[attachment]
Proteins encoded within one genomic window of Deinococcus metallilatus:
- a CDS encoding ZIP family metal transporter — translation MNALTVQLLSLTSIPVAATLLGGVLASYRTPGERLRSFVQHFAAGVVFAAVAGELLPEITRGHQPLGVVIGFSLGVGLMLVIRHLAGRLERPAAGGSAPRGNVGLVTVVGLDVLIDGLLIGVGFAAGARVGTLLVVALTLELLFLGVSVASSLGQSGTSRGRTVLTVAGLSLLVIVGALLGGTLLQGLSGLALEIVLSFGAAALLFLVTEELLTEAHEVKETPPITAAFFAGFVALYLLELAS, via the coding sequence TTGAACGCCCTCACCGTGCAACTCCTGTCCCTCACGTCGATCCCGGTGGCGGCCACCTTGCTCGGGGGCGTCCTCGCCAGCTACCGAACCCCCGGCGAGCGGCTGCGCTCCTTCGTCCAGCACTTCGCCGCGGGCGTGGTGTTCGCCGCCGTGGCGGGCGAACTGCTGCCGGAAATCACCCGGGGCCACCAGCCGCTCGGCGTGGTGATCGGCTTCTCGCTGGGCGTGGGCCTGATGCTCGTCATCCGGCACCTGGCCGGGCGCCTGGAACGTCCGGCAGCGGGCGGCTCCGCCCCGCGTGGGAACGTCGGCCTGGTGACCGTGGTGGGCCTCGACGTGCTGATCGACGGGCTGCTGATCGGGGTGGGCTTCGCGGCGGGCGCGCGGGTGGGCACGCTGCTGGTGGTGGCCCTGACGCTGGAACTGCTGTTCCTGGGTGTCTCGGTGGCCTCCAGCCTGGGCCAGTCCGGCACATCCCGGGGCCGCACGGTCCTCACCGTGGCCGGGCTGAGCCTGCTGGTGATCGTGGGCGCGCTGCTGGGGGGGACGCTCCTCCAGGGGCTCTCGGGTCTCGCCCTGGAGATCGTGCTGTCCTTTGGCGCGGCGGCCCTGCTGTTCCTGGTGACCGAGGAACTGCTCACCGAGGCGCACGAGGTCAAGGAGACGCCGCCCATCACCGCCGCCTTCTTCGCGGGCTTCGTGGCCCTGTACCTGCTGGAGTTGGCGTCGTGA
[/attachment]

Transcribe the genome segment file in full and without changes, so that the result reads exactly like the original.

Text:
Proteins encoded within one genomic window of Deinococcus metallilatus:
- a CDS encoding ZIP family metal transporter — translation MNALTVQLLSLTSIPVAATLLGGVLASYRTPGERLRSFVQHFAAGVVFAAVAGELLPEITRGHQPLGVVIGFSLGVGLMLVIRHLAGRLERPAAGGSAPRGNVGLVTVVGLDVLIDGLLIGVGFAAGARVGTLLVVALTLELLFLGVSVASSLGQSGTSRGRTVLTVAGLSLLVIVGALLGGTLLQGLSGLALEIVLSFGAAALLFLVTEELLTEAHEVKETPPITAAFFAGFVALYLLELAS, via the coding sequence TTGAACGCCCTCACCGTGCAACTCCTGTCCCTCACGTCGATCCCGGTGGCGGCCACCTTGCTCGGGGGCGTCCTCGCCAGCTACCGAACCCCCGGCGAGCGGCTGCGCTCCTTCGTCCAGCACTTCGCCGCGGGCGTGGTGTTCGCCGCCGTGGCGGGCGAACTGCTGCCGGAAATCACCCGGGGCCACCAGCCGCTCGGCGTGGTGATCGGCTTCTCGCTGGGCGTGGGCCTGATGCTCGTCATCCGGCACCTGGCCGGGCGCCTGGAACGTCCGGCAGCGGGCGGCTCCGCCCCGCGTGGGAACGTCGGCCTGGTGACCGTGGTGGGCCTCGACGTGCTGATCGACGGGCTGCTGATCGGGGTGGGCTTCGCGGCGGGCGCGCGGGTGGGCACGCTGCTGGTGGTGGCCCTGACGCTGGAACTGCTGTTCCTGGGTGTCTCGGTGGCCTCCAGCCTGGGCCAGTCCGGCACATCCCGGGGCCGCACGGTCCTCACCGTGGCCGGGCTGAGCCTGCTGGTGATCGTGGGCGCGCTGCTGGGGGGGACGCTCCTCCAGGGGCTCTCGGGTCTCGCCCTGGAGATCGTGCTGTCCTTTGGCGCGGCGGCCCTGCTGTTCCTGGTGACCGAGGAACTGCTCACCGAGGCGCACGAGGTCAAGGAGACGCCGCCCATCACCGCCGCCTTCTTCGCGGGCTTCGTGGCCCTGTACCTGCTGGAGTTGGCGTCGTGA